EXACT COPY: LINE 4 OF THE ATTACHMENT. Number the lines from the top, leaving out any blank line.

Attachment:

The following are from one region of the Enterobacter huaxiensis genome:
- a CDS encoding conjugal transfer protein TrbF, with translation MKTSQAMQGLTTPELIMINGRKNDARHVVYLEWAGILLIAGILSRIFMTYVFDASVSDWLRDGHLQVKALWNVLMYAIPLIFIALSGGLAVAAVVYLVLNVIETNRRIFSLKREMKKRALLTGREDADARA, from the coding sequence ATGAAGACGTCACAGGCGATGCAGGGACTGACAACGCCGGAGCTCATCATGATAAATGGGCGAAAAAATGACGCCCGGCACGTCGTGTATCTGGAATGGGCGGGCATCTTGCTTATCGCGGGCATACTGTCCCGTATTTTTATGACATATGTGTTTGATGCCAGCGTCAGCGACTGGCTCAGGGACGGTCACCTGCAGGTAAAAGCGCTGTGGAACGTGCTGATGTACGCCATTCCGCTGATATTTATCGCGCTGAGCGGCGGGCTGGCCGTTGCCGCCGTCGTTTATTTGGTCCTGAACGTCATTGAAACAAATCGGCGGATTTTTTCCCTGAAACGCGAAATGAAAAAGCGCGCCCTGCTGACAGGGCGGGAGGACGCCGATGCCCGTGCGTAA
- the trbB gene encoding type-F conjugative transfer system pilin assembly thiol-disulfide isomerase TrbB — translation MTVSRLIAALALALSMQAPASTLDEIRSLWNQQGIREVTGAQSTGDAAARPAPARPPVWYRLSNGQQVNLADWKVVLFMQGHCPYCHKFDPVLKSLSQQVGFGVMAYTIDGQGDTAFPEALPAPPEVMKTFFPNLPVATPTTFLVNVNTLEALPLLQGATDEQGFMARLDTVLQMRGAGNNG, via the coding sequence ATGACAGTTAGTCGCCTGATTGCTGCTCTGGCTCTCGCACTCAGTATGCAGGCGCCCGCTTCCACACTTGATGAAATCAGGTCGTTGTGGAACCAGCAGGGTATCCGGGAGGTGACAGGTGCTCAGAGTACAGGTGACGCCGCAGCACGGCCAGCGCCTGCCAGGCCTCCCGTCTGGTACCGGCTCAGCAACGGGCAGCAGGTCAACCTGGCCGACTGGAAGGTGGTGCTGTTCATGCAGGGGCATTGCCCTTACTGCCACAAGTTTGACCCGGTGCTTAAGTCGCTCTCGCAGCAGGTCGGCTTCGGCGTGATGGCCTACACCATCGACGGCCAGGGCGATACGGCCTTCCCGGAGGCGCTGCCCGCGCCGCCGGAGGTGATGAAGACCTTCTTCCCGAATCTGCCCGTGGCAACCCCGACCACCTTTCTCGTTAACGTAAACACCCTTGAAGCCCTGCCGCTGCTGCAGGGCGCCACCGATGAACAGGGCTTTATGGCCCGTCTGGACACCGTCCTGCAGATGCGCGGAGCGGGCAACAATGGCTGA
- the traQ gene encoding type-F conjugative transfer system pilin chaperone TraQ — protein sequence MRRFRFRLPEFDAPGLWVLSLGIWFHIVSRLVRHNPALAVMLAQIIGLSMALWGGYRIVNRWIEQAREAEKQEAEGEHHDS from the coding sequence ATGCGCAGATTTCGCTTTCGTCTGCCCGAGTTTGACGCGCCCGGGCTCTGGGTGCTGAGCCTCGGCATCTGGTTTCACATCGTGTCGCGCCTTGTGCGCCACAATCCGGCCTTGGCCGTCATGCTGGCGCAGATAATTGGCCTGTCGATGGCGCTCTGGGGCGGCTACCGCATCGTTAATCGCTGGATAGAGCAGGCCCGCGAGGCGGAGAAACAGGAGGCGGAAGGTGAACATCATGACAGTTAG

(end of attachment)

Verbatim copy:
- the traQ gene encoding type-F conjugative transfer system pilin chaperone TraQ — protein sequence MRRFRFRLPEFDAPGLWVLSLGIWFHIVSRLVRHNPALAVMLAQIIGLSMALWGGYRIVNRWIEQAREAEKQEAEGEHHDS from the coding sequence ATGCGCAGATTTCGCTTTCGTCTGCCCGAGTTTGACGCGCCCGGGCTCTGGGTGCTGAGCCTCGGCATCTGGTTTCACATCGTGTCGCGCCTTGTGCGCCACAATCCGGCCTTGGCCGTCATGCTGGCGCAGATAATTGGCCTGTCGATGGCGCTCTGGGGCGGCTACCGCATCGTTAATCGCTGGATAGAGCAGGCCCGCGAGGCGGAGAAACAGGAGGCGGAAGGTGAACATCATGACAGTTAG